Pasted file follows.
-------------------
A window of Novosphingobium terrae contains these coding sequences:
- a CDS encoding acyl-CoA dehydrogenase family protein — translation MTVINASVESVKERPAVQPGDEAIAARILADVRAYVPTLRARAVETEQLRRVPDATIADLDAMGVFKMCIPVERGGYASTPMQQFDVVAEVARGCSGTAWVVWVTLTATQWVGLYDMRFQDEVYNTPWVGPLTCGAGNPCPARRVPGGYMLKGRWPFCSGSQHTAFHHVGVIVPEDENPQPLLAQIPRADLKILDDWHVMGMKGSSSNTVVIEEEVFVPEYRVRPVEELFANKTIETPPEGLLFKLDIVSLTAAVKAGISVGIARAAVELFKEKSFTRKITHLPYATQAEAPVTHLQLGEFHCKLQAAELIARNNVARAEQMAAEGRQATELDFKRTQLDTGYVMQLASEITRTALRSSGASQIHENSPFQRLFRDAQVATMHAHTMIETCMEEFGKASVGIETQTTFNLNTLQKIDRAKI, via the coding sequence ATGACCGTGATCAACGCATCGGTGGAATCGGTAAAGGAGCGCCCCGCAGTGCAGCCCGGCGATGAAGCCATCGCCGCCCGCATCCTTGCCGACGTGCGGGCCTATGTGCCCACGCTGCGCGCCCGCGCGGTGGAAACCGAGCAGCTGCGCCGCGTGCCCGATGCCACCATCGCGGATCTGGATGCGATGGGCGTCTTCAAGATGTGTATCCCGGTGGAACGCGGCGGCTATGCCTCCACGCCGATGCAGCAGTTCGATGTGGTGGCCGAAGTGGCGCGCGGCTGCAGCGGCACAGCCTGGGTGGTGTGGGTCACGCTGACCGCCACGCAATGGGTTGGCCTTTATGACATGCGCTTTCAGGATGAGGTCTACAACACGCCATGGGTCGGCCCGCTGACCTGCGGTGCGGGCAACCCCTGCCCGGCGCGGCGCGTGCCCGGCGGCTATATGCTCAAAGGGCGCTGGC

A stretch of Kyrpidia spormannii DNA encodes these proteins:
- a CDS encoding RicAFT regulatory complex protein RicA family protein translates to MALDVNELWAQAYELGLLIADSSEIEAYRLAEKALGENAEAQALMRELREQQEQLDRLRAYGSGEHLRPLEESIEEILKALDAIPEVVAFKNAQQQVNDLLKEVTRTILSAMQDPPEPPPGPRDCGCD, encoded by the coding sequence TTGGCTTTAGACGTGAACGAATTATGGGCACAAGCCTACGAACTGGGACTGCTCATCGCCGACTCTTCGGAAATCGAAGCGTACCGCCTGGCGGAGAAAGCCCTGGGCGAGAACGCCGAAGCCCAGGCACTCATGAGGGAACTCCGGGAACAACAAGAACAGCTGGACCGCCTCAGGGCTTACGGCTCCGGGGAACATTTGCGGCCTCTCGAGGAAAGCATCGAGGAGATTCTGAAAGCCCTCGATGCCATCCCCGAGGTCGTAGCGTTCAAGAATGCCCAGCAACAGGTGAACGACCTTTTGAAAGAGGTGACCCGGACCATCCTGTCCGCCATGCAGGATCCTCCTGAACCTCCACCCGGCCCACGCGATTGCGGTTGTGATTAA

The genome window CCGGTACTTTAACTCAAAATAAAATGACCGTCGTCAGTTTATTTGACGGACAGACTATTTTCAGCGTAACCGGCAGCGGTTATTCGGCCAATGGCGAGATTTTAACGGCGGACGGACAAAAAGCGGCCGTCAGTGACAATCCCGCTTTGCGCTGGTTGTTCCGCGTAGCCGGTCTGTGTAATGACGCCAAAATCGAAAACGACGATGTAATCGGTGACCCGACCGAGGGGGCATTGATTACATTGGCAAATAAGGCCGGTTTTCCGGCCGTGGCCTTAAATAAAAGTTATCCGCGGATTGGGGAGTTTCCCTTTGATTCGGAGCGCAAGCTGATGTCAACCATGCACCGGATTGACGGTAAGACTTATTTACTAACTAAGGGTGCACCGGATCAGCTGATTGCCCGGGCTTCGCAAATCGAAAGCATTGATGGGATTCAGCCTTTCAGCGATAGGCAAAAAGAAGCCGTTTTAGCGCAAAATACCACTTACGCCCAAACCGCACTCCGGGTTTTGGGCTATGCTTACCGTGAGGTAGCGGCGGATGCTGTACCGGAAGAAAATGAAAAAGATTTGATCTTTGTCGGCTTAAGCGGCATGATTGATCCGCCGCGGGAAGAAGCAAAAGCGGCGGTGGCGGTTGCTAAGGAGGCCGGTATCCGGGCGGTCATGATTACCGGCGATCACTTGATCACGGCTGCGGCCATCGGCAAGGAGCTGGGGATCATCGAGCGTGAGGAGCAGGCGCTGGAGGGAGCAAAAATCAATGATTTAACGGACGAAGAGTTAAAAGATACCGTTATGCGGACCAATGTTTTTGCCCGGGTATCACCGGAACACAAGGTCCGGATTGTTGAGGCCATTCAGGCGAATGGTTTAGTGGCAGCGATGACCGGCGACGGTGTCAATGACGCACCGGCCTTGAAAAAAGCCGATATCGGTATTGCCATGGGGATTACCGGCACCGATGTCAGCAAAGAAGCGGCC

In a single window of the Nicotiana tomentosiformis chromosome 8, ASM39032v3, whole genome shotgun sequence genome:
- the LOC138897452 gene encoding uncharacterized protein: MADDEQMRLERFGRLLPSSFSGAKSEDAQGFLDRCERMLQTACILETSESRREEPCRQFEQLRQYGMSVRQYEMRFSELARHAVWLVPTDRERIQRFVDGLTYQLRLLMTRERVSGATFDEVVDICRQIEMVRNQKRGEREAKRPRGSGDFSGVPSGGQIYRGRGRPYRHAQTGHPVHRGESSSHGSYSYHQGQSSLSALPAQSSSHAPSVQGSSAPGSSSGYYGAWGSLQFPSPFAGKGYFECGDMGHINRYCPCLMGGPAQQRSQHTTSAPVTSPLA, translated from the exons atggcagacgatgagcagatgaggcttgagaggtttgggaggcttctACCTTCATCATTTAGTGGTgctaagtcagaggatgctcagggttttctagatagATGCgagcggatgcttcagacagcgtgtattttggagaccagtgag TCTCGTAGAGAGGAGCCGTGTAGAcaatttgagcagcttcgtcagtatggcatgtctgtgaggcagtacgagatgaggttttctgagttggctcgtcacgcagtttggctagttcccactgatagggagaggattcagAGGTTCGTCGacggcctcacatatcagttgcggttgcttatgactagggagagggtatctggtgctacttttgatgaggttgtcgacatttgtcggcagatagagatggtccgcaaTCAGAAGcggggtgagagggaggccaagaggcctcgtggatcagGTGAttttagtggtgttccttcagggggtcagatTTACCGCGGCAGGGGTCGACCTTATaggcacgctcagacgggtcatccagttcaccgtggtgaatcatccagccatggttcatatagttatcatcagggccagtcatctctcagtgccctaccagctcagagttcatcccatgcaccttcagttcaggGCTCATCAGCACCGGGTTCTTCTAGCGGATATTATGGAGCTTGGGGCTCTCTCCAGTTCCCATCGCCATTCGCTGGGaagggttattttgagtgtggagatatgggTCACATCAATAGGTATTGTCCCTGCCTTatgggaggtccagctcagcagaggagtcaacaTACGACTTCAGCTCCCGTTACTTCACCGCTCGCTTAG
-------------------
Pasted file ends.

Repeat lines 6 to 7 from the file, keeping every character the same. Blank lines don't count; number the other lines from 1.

In a single window of the Nicotiana tomentosiformis chromosome 8, ASM39032v3, whole genome shotgun sequence genome:
- the LOC138897452 gene encoding uncharacterized protein: MADDEQMRLERFGRLLPSSFSGAKSEDAQGFLDRCERMLQTACILETSESRREEPCRQFEQLRQYGMSVRQYEMRFSELARHAVWLVPTDRERIQRFVDGLTYQLRLLMTRERVSGATFDEVVDICRQIEMVRNQKRGEREAKRPRGSGDFSGVPSGGQIYRGRGRPYRHAQTGHPVHRGESSSHGSYSYHQGQSSLSALPAQSSSHAPSVQGSSAPGSSSGYYGAWGSLQFPSPFAGKGYFECGDMGHINRYCPCLMGGPAQQRSQHTTSAPVTSPLA, translated from the exons atggcagacgatgagcagatgaggcttgagaggtttgggaggcttctACCTTCATCATTTAGTGGTgctaagtcagaggatgctcagggttttctagatagATGCgagcggatgcttcagacagcgtgtattttggagaccagtgag TCTCGTAGAGAGGAGCCGTGTAGAcaatttgagcagcttcgtcagtatggcatgtctgtgaggcagtacgagatgaggttttctgagttggctcgtcacgcagtttggctagttcccactgatagggagaggattcagAGGTTCGTCGacggcctcacatatcagttgcggttgcttatgactagggagagggtatctggtgctacttttgatgaggttgtcgacatttgtcggcagatagagatggtccgcaaTCAGAAGcggggtgagagggaggccaagaggcctcgtggatcagGTGAttttagtggtgttccttcagggggtcagatTTACCGCGGCAGGGGTCGACCTTATaggcacgctcagacgggtcatccagttcaccgtggtgaatcatccagccatggttcatatagttatcatcagggccagtcatctctcagtgccctaccagctcagagttcatcccatgcaccttcagttcaggGCTCATCAGCACCGGGTTCTTCTAGCGGATATTATGGAGCTTGGGGCTCTCTCCAGTTCCCATCGCCATTCGCTGGGaagggttattttgagtgtggagatatgggTCACATCAATAGGTATTGTCCCTGCCTTatgggaggtccagctcagcagaggagtcaacaTACGACTTCAGCTCCCGTTACTTCACCGCTCGCTTAG